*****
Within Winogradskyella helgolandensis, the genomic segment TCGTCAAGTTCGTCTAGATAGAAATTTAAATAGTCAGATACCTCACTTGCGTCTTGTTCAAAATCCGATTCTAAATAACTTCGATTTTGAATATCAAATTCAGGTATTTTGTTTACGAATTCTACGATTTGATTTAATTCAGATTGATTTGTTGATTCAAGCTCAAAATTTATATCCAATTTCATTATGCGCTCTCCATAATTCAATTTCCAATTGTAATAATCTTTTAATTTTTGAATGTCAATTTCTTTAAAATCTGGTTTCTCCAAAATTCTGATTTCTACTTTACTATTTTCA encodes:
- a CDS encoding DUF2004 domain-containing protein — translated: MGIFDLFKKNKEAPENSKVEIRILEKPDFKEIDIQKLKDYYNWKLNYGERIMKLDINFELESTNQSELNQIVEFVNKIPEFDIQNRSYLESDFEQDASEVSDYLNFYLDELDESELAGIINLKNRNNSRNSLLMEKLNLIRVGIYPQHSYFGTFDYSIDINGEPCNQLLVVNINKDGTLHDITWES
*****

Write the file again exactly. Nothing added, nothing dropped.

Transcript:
Within Winogradskyella helgolandensis, the genomic segment TCGTCAAGTTCGTCTAGATAGAAATTTAAATAGTCAGATACCTCACTTGCGTCTTGTTCAAAATCCGATTCTAAATAACTTCGATTTTGAATATCAAATTCAGGTATTTTGTTTACGAATTCTACGATTTGATTTAATTCAGATTGATTTGTTGATTCAAGCTCAAAATTTATATCCAATTTCATTATGCGCTCTCCATAATTCAATTTCCAATTGTAATAATCTTTTAATTTTTGAATGTCAATTTCTTTAAAATCTGGTTTCTCCAAAATTCTGATTTCTACTTTACTATTTTCA encodes:
- a CDS encoding DUF2004 domain-containing protein — translated: MGIFDLFKKNKEAPENSKVEIRILEKPDFKEIDIQKLKDYYNWKLNYGERIMKLDINFELESTNQSELNQIVEFVNKIPEFDIQNRSYLESDFEQDASEVSDYLNFYLDELDESELAGIINLKNRNNSRNSLLMEKLNLIRVGIYPQHSYFGTFDYSIDINGEPCNQLLVVNINKDGTLHDITWES